With Joshua there was a political, ethnic dimension, God was immediate king, and he uses this people as his instrument to accomplish his judgment in the world at that time. And God, it says, let the sins of the Amorites accumulate for 400 years so that they would be full (Genesis 15:16), and then sends his own people in as instruments of judgment.

So I would vindicate Joshua by saying that in that setting, with that relationship between God and his people, it was right for Joshua to do what God told him to do, which was to annihilate the people.

Image by Jim Lepage at jimlepage.com

Any time an apologist goes to bat for the justifiability of the Canaanite genocide, they invariably tell us how wickedly evil the Canaanite people were. There are a variety of problems with this move (eg. the lack of moral culpability of babies, the evidence that Israel itself engaged in child sacrifice, the hypocrisy of killing babies to punish a people for killing babies), but Piper has a special problem of his own.

Piper cannot even blame the Canaanites for their wickedness because, in his theological paradigm, their wickedness is God’s doing as well. Consider Piper’s discussion of how temptation works in an article from his website entitled, “The Sovereignty of God and the Sin of the Believer”:

Given the natural condition of man apart from the Holy Spirit, he will yield to sin invariably; he is the slave of sin (Rom. 6:17,20; 8:3-8). Therefore every instance of turning from sin to righteousness is due to the irresistible work of God, who transforms the mind and heart so that the believer prefers righteousness over sin. I conclude, therefore, that no Christian determines ultimately whether he will overcome a temptation to sin. God determines that.

It follows that when a believer gives in to temptation, desiring sin more than God, it is because God has allowed sin or the flesh to gain the ascendancy for the moment. He does not cause the sin in the same way that he causes the obedience. The obedience he brings about by a positive influence of renewal because he delights in holiness for its own sake. Sin comes about in the believer’s life only by God’s permitting man’s natural tendencies to reassert themselves temporarily. And he does this not out of any delight in sin but out of a delight in the greater end which will be achieved.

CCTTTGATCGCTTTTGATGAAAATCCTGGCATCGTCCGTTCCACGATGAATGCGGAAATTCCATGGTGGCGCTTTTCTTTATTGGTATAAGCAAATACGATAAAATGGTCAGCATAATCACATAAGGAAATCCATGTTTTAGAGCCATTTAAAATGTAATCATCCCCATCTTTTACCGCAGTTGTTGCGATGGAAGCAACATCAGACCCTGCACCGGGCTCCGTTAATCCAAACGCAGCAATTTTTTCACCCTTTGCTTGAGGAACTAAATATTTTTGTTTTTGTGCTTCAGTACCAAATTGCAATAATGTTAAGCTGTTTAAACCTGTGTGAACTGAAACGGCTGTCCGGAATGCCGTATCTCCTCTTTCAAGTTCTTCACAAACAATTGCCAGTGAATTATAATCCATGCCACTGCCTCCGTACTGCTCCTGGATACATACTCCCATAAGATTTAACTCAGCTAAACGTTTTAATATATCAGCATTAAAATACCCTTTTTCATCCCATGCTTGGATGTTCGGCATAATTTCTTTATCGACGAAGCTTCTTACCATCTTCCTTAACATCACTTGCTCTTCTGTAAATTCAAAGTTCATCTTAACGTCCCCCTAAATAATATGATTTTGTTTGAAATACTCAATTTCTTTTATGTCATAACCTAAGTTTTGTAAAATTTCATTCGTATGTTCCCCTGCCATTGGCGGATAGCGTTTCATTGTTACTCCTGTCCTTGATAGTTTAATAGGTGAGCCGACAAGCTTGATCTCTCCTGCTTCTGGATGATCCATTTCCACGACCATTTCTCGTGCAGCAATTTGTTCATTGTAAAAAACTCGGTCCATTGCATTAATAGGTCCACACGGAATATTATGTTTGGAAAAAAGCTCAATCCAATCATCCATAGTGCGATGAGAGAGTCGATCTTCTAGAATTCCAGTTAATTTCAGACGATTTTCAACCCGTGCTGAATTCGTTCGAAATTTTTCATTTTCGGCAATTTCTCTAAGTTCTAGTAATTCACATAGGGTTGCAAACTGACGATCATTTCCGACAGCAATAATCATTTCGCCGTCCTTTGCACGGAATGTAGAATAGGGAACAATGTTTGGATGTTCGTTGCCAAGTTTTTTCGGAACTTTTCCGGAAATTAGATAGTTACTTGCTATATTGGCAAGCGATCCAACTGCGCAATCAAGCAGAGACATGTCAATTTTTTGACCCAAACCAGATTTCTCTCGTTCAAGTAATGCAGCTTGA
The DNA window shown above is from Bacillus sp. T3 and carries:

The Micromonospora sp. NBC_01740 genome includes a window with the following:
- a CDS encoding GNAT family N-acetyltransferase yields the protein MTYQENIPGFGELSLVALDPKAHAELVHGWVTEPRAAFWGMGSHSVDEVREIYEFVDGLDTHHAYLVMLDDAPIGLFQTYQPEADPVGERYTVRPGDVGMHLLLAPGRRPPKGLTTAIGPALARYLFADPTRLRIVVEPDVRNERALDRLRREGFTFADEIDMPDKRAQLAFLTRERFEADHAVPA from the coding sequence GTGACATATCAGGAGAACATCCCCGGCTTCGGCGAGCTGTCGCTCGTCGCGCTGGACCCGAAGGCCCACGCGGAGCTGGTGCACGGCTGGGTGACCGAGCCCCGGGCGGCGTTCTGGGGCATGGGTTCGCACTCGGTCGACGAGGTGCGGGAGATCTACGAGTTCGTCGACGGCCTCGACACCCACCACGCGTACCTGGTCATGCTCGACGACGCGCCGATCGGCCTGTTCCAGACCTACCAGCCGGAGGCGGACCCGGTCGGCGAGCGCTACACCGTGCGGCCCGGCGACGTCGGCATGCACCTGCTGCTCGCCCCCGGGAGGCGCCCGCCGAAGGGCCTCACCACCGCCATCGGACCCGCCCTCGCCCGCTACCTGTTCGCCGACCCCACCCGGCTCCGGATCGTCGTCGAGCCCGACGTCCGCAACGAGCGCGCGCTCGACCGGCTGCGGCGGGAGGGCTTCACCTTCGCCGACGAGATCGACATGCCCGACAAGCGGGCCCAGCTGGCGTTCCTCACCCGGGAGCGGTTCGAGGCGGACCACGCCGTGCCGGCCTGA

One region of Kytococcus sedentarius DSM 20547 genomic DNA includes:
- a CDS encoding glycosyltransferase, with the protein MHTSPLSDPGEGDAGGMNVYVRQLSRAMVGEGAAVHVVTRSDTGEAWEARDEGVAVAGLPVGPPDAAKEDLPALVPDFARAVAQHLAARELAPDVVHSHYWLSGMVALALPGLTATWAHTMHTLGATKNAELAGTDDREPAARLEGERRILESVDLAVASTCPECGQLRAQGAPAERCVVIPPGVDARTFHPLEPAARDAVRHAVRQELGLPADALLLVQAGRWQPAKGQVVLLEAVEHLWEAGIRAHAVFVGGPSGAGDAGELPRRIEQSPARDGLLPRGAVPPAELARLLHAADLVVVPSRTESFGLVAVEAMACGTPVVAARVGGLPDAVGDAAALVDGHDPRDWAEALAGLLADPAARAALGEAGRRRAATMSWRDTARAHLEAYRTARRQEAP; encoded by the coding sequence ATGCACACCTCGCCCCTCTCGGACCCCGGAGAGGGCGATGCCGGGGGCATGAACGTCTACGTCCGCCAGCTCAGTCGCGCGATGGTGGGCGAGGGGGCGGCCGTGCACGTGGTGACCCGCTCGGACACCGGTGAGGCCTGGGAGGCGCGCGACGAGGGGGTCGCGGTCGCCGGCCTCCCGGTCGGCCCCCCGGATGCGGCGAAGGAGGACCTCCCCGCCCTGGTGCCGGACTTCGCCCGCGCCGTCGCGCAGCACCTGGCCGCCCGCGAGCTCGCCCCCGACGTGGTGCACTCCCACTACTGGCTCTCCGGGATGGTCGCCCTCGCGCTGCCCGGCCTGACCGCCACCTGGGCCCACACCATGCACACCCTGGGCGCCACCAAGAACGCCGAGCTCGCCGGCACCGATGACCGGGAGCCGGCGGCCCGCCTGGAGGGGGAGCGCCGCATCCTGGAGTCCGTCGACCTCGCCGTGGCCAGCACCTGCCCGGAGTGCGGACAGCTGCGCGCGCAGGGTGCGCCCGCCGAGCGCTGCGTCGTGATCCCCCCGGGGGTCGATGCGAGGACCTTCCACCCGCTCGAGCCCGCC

Let me summarize. Man in his natural state is a slave to sin and cannot do otherwise. He escapes temptation only by the irresistible work of God. Sometimes God chooses to influence man irresistibly towards obedience. At other times he does not. The key point is this: it is entirely up to God whether man sins or obeys.

What, then, was going on in the 400 years that the sins of the Amorites were accumulating? In Piper’s view, God was deliberately withholding the grace that was necessary for them to avoid sinning. Like watching a toddler drown in a pool, God sat back, watched the Amorites flail their arms helplessly, and eventually stepped in to hold their heads under water as punishment for not being able to swim.

There is a superficial appeal in the teaching of neo-Reformed preachers like Piper and Driscoll. We are encouraged to delight in the tremendous unmerited grace extended to us when God chose to reach in and pluck us out of the pool. Sounds so good. Lucky us. Until you start asking those awkward questions about the plight of the other kids who were intentionally left to drown.

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Who Needs a Savior? [Wright vs. Comfort]

December 18, 2011

She will give birth to a son, and you are to give him the name Jesus, because he will save his people from their sins. -Matthew 5:21

If you’ve spent any time in evangelical circles, you’ll be familiar with certain guilt-inducing analogies about evangelism. Not telling your neighbor about Jesus is like not throwing a life preserver to a drowning man. Not sharing the gospel with your school chum is like having the cure for cancer and not sharing it with a cancer-stricken friend.

These analogies are bound to make the timid evangelist feel like a cad. I’ve long thought the analogies were unfair. The drowning man knows he needs saving. The cancer patient is keenly aware of his need for a cure. Not so the unsaved friend. The drowning man is not going to swim away from the life preserver and give you the cold shoulder for bothering him about it. But the unsaved friend who isn’t keen on being proselytized might do just that. Christianity was a hard sell because we were trying to convince people of a solution to a problem most people didn’t believe they had.

Several years ago I was introduced to a soap-box preacher who seemed to have a solution to this dilemma. His name was Ray Comfort and he had a sure-fire way of convincing people of their sinfulness before offering Jesus as the solution. If you’ve seen Comfort’s approach, you’ll know that he rarely deviates from it. He runs through the 10 Commandments, asking people if they’ve ever lied, stolen or taken God’s name in vain. He even gets people to admit that they’re murderers and adulterers by employing Christ’s expansive “You have heard it said” definitions in Matthew 5.